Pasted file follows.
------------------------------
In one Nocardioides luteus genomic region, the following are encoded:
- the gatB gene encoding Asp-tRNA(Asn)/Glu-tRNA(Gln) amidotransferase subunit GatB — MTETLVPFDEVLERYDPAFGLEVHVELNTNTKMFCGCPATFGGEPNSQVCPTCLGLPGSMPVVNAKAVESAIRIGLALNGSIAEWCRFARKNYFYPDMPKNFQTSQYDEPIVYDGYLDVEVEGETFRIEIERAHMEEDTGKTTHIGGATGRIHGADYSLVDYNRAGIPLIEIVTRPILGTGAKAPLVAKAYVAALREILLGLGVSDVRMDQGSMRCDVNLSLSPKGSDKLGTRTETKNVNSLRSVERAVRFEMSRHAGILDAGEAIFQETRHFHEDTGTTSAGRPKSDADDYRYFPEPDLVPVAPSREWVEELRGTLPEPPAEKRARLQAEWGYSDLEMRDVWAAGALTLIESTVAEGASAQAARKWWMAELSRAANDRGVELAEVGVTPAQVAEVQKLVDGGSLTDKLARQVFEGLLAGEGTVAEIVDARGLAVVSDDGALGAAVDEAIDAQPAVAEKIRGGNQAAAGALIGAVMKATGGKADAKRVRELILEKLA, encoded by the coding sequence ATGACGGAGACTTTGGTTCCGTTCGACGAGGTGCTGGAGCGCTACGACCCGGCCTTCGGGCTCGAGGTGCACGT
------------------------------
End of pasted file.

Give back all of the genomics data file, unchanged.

In one Nocardioides luteus genomic region, the following are encoded:
- the gatB gene encoding Asp-tRNA(Asn)/Glu-tRNA(Gln) amidotransferase subunit GatB — MTETLVPFDEVLERYDPAFGLEVHVELNTNTKMFCGCPATFGGEPNSQVCPTCLGLPGSMPVVNAKAVESAIRIGLALNGSIAEWCRFARKNYFYPDMPKNFQTSQYDEPIVYDGYLDVEVEGETFRIEIERAHMEEDTGKTTHIGGATGRIHGADYSLVDYNRAGIPLIEIVTRPILGTGAKAPLVAKAYVAALREILLGLGVSDVRMDQGSMRCDVNLSLSPKGSDKLGTRTETKNVNSLRSVERAVRFEMSRHAGILDAGEAIFQETRHFHEDTGTTSAGRPKSDADDYRYFPEPDLVPVAPSREWVEELRGTLPEPPAEKRARLQAEWGYSDLEMRDVWAAGALTLIESTVAEGASAQAARKWWMAELSRAANDRGVELAEVGVTPAQVAEVQKLVDGGSLTDKLARQVFEGLLAGEGTVAEIVDARGLAVVSDDGALGAAVDEAIDAQPAVAEKIRGGNQAAAGALIGAVMKATGGKADAKRVRELILEKLA, encoded by the coding sequence ATGACGGAGACTTTGGTTCCGTTCGACGAGGTGCTGGAGCGCTACGACCCGGCCTTCGGGCTCGAGGTGCACGT